This morning I made an open fire to warm our house, and in the process I learnt some important principles for achieving goals that I would like to share with you…
A lot of the required elements were in place:
- We had the desire; it was clear in our minds – to start a fire to warm our house now that our heater is not working.
- We had the right ingredients; wood, paper, matches, firelighters and enthusiasm.
- The timing was right; we had the time to devote to getting it going, and to leave it going for a number of hours to add some warmth to our space.
And yet, it didn’t take off.
We lit the paper, lit the firelighters, they burnt for a bit and then went out. We tried this a couple of times, and it was clear that something was not working.
In their enthusiasm and hurry to achieve the goal, my husband and children piled all the ingredients of a fire right on top of all the other bits. The firelighters, paper, large and small pieces of wood were all haphazardly piled on top of each other. There was not structure to it, no thought put behind the layout, and no space for air to flow between the components. In essence, the fire was smothered…
From a number of years of Girl Guide training, I offered to assist. I pulled everything out, and started again. But this time, I placed the small, fast burning items on the bottom. I appreciated the importance of letting a spark have some space to ignite, and to then catch onto some twigs that I sourced. As the firelighters lit the paper, which ignited the twigs and then started to burn the larger branch pieces, I realised that this was a metaphor for life, for projects, for achieving our goals. Eventually the branch pieces were burning consistently, and I was able to add the bigger pieces of wood, those chunks that will burn for an hour or more. At this point the fire has gained momentum and pretty much burns without much human intervention.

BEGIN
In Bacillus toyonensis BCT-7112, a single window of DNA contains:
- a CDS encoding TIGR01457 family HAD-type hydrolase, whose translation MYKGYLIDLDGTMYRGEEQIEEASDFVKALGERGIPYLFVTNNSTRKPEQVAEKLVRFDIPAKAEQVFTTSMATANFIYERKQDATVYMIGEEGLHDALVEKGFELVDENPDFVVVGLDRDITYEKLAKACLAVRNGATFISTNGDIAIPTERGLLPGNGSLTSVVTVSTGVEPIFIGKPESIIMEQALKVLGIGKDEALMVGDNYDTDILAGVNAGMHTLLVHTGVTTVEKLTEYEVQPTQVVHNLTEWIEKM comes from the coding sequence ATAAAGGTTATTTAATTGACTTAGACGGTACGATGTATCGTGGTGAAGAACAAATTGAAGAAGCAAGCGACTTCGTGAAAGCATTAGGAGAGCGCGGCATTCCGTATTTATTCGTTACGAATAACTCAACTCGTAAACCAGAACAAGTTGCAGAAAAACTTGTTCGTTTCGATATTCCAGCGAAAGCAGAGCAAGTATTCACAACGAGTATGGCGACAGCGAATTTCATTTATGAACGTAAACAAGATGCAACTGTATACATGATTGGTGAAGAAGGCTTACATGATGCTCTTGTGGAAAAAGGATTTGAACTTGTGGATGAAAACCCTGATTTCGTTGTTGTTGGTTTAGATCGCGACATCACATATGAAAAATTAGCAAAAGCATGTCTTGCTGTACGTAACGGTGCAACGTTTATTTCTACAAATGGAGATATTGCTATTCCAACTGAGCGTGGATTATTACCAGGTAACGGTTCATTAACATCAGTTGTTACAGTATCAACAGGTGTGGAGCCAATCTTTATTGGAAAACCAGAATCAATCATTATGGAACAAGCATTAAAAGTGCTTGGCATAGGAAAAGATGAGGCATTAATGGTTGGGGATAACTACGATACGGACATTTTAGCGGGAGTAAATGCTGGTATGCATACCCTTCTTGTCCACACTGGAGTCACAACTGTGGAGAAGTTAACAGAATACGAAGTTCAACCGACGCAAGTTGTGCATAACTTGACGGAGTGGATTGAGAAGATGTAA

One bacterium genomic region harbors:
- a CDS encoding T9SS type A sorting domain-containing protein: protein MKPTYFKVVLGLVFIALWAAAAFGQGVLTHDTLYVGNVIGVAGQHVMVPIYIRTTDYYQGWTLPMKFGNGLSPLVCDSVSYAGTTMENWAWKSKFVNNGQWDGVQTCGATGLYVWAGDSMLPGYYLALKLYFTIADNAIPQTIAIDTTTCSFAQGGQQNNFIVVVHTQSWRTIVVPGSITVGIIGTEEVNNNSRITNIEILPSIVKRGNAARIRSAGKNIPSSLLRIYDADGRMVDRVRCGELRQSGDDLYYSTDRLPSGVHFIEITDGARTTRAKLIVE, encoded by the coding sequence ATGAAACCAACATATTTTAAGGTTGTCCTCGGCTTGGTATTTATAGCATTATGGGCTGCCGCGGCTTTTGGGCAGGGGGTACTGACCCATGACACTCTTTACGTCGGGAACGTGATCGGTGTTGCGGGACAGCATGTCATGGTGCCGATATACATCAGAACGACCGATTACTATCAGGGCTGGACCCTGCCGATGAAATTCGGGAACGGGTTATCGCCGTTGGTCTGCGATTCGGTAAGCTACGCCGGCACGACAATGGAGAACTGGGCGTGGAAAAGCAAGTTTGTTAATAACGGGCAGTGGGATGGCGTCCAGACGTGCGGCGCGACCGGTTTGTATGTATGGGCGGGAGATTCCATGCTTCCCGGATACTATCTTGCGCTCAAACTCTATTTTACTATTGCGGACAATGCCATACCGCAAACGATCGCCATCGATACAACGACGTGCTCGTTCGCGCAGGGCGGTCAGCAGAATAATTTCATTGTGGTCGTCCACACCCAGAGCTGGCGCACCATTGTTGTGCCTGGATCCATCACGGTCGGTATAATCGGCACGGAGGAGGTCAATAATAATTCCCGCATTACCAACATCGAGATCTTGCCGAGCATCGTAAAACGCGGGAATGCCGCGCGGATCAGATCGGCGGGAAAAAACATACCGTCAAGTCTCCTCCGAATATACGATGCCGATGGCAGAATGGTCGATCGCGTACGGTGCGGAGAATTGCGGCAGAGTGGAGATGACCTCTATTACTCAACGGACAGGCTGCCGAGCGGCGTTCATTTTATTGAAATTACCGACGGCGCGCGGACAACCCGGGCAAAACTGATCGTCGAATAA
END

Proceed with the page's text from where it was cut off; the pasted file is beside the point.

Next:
And so I would like to share some of the parallels I noticed about achieving goals in the process:
- All fires start small, it is a spark (an idea) that is the ignition point
- Small flames (ideas being shared) need to be nurtured, protected from going out, and encouraged to grow further
- Make sure the fire (goal) is not smothered by trying to get too big too fast. In our case my family had overloaded the fire with big lumps of wood right on top of the firelighter. It was too much for the firelighter and paper to get the dense piece of wood to ignite, and hence the fire kept going out. There was no room for air to flow through the stack, and no gradual build-up as part of the plan.
- Asking for advice (business or life coaching) from someone who has had success in the area you are aiming for, can expedite your success, as you can learn from the trial and error that they went through, without having to take the time and energy to do the same. It enables you to learn the techniques of success in your chosen area, and to absorb a higher level of self-belief when an accomplished person is able to guide the way for you.
- Adding twigs (prototypes, first sales) is an important step in the process. When aiming towards a big goal, it is important to create opportunities for learning, practising, refining along the way. This should be on a smaller scale than the final vision of what is possible. Making mistakes is the fastest way to learn, and an inevitable part of any growth process, so it is better to learn the lessons on a smaller scale where possible. As each small success is achieved, this builds our confidence to continue, and as each small learning opportunity comes along, this helps us solidify our vision and improve our offering.
- Graduate from smaller to larger logs (build momentum). This is true for a fire, and true for any goal. It is about scaling our habits, practices and processes to match where we are in the growth process, and where we are moving towards.
- Once the fire is established (goal achievement or business maturity), maintaining it requires only limited effort by comparison to the nurturing and constant input required at the beginning. The heat that the fire generates from the cumulation of past successes, means that any additional piece of wood that is added is immediately productive, and essentially ‘comes along for the ride’ on the success of those pieces that are already there.
- Adding more wood (a process of continual improvement) is the key to keeping the fire burning at its optimum for as long as possible. While it may not take as much effort to keep the fire burning as it did to get it going, without adding more fuel for it to burn, the fire will eventually go out.
At each step along the way it is important to take time to celebrate each success, both large and small. When we celebrate our successes, we are buoyed to continue on, to grow further, to aim higher and to share with others.
So on that note, I am returning to my now roaring fire, am going to add another log, and sit back and enjoy the warmth of my success… 😉
With best wishes to you in the growth of your goals,